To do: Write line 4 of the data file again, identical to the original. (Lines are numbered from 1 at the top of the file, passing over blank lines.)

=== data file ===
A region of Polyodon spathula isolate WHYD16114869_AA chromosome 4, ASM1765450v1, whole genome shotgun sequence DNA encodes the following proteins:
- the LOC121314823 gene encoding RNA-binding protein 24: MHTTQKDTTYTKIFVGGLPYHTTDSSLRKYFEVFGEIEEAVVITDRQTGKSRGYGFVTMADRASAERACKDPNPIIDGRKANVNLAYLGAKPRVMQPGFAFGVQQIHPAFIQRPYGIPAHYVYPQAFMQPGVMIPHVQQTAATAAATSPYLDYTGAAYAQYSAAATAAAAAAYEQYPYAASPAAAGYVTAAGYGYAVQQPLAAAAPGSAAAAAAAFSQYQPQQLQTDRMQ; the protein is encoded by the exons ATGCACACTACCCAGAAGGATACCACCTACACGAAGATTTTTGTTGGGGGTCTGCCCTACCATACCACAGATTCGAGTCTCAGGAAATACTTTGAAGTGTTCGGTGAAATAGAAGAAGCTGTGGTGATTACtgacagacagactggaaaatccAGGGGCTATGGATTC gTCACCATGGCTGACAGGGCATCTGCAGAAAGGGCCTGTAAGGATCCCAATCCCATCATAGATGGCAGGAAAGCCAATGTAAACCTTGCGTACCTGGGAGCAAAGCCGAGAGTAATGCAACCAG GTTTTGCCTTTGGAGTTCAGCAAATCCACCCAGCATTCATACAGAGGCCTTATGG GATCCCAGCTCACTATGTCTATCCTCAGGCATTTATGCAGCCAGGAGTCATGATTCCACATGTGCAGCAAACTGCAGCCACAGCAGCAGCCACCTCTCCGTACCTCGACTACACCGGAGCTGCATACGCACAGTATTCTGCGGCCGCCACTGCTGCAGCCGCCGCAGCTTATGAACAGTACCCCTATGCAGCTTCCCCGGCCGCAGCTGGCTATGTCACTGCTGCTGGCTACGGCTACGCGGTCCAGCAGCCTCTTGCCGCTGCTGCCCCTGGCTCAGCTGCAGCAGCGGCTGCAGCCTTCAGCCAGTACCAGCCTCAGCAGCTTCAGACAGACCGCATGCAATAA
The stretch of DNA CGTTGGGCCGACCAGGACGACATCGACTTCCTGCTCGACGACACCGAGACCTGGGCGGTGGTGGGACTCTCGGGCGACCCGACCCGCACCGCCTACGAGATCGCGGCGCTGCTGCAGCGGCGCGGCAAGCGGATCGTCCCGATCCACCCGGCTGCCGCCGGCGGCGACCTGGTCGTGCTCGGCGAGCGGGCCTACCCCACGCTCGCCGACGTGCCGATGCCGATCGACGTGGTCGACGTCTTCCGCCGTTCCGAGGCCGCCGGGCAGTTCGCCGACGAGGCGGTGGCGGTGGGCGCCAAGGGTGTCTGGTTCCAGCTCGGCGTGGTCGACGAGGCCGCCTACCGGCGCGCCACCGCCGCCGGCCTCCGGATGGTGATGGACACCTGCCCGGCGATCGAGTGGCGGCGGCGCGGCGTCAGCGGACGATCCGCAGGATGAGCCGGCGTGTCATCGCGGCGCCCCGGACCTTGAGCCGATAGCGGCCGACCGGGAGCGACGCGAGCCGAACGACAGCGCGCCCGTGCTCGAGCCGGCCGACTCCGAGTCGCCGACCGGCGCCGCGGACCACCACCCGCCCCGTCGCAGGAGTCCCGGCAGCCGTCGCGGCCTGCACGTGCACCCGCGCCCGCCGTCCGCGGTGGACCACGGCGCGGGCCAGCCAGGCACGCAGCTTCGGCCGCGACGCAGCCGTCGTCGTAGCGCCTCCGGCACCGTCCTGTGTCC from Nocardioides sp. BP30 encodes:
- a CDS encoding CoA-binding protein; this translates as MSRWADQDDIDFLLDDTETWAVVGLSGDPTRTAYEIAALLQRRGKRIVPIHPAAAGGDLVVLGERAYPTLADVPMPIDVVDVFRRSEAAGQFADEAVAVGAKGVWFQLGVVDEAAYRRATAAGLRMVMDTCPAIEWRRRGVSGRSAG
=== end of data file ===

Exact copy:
- a CDS encoding CoA-binding protein; this translates as MSRWADQDDIDFLLDDTETWAVVGLSGDPTRTAYEIAALLQRRGKRIVPIHPAAAGGDLVVLGERAYPTLADVPMPIDVVDVFRRSEAAGQFADEAVAVGAKGVWFQLGVVDEAAYRRATAAGLRMVMDTCPAIEWRRRGVSGRSAG